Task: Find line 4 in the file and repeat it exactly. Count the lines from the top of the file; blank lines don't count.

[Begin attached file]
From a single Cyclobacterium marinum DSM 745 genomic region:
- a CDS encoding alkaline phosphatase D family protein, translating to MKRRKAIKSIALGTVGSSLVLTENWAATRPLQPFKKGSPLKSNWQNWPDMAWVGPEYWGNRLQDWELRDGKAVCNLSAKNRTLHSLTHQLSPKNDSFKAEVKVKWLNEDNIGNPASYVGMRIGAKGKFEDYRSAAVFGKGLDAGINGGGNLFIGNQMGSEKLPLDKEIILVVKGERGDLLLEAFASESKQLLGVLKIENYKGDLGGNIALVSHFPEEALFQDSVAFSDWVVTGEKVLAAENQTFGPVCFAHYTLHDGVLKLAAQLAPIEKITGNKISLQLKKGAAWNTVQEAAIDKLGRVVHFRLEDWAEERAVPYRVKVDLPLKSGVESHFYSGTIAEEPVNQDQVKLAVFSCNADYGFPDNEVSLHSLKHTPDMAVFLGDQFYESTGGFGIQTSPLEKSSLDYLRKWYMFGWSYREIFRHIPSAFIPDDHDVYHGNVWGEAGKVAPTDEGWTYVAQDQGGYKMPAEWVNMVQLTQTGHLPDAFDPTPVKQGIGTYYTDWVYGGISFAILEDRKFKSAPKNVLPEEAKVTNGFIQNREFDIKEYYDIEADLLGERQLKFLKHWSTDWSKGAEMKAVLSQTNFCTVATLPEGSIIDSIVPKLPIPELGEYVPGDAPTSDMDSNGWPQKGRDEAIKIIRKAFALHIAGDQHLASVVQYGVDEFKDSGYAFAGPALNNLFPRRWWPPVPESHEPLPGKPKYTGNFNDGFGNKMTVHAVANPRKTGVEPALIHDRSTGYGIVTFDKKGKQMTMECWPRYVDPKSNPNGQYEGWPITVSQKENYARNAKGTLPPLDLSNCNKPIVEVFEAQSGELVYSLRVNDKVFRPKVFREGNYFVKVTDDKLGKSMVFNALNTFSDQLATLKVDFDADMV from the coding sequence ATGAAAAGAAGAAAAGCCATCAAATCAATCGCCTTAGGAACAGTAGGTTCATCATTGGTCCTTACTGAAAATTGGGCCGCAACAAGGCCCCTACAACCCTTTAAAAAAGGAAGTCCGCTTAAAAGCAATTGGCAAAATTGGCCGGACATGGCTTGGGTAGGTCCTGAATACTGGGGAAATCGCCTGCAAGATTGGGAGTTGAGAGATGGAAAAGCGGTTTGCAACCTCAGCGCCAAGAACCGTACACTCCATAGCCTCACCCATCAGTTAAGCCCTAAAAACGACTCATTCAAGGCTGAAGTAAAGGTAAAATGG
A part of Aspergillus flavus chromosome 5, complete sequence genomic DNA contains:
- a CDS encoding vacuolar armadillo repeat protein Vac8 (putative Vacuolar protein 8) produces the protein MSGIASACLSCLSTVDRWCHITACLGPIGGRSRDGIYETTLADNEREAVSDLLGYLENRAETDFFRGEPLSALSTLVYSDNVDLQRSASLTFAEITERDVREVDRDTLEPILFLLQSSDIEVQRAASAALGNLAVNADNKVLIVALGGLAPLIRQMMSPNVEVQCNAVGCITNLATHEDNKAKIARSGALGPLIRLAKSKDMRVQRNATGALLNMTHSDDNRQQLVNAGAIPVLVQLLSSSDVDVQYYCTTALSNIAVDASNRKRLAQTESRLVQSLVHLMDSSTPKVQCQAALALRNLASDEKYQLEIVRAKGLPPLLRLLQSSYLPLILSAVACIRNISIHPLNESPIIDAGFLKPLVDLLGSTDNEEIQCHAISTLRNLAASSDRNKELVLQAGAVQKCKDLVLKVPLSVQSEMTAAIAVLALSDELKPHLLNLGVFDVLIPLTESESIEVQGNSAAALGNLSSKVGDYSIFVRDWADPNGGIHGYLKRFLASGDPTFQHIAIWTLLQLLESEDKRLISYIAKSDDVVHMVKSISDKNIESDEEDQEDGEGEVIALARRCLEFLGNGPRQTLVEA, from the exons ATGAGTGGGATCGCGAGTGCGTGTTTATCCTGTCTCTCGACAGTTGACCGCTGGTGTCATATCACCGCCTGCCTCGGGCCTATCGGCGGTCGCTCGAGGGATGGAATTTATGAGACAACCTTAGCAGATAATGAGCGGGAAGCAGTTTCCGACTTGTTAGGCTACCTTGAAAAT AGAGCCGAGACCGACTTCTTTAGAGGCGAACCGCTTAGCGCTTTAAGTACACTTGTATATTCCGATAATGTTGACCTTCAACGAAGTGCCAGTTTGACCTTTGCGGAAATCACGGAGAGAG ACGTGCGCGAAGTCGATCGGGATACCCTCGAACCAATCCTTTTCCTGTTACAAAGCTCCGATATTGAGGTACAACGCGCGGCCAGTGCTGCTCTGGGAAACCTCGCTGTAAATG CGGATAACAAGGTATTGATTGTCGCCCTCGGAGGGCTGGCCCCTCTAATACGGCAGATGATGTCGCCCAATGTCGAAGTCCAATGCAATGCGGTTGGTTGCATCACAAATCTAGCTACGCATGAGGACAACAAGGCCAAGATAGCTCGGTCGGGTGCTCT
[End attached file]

- a CDS encoding vacuolar armadillo repeat protein Vac8 (putative Vacuolar protein 8) produces the protein MSGIASACLSCLSTVDRWCHITACLGPIGGRSRDGIYETTLADNEREAVSDLLGYLENRAETDFFRGEPLSALSTLVYSDNVDLQRSASLTFAEITERDVREVDRDTLEPILFLLQSSDIEVQRAASAALGNLAVNADNKVLIVALGGLAPLIRQMMSPNVEVQCNAVGCITNLATHEDNKAKIARSGALGPLIRLAKSKDMRVQRNATGALLNMTHSDDNRQQLVNAGAIPVLVQLLSSSDVDVQYYCTTALSNIAVDASNRKRLAQTESRLVQSLVHLMDSSTPKVQCQAALALRNLASDEKYQLEIVRAKGLPPLLRLLQSSYLPLILSAVACIRNISIHPLNESPIIDAGFLKPLVDLLGSTDNEEIQCHAISTLRNLAASSDRNKELVLQAGAVQKCKDLVLKVPLSVQSEMTAAIAVLALSDELKPHLLNLGVFDVLIPLTESESIEVQGNSAAALGNLSSKVGDYSIFVRDWADPNGGIHGYLKRFLASGDPTFQHIAIWTLLQLLESEDKRLISYIAKSDDVVHMVKSISDKNIESDEEDQEDGEGEVIALARRCLEFLGNGPRQTLVEA, from the exons ATGAGTGGGATCGCGAGTGCGTGTTTATCCTGTCTCTCGACAGTTGACCGCTGGTGTCATATCACCGCCTGCCTCGGGCCTATCGGCGGTCGCTCGAGGGATGGAATTTATGAGACAACCTTAGCAGATAATGAGCGGGAAGCAGTTTCCGACTTGTTAGGCTACCTTGAAAAT AGAGCCGAGACCGACTTCTTTAGAGGCGAACCGCTTAGCGCTTTAAGTACACTTGTATATTCCGATAATGTTGACCTTCAACGAAGTGCCAGTTTGACCTTTGCGGAAATCACGGAGAGAG ACGTGCGCGAAGTCGATCGGGATACCCTCGAACCAATCCTTTTCCTGTTACAAAGCTCCGATATTGAGGTACAACGCGCGGCCAGTGCTGCTCTGGGAAACCTCGCTGTAAATG CGGATAACAAGGTATTGATTGTCGCCCTCGGAGGGCTGGCCCCTCTAATACGGCAGATGATGTCGCCCAATGTCGAAGTCCAATGCAATGCGGTTGGTTGCATCACAAATCTAGCTACGCATGAGGACAACAAGGCCAAGATAGCTCGGTCGGGTGCTCT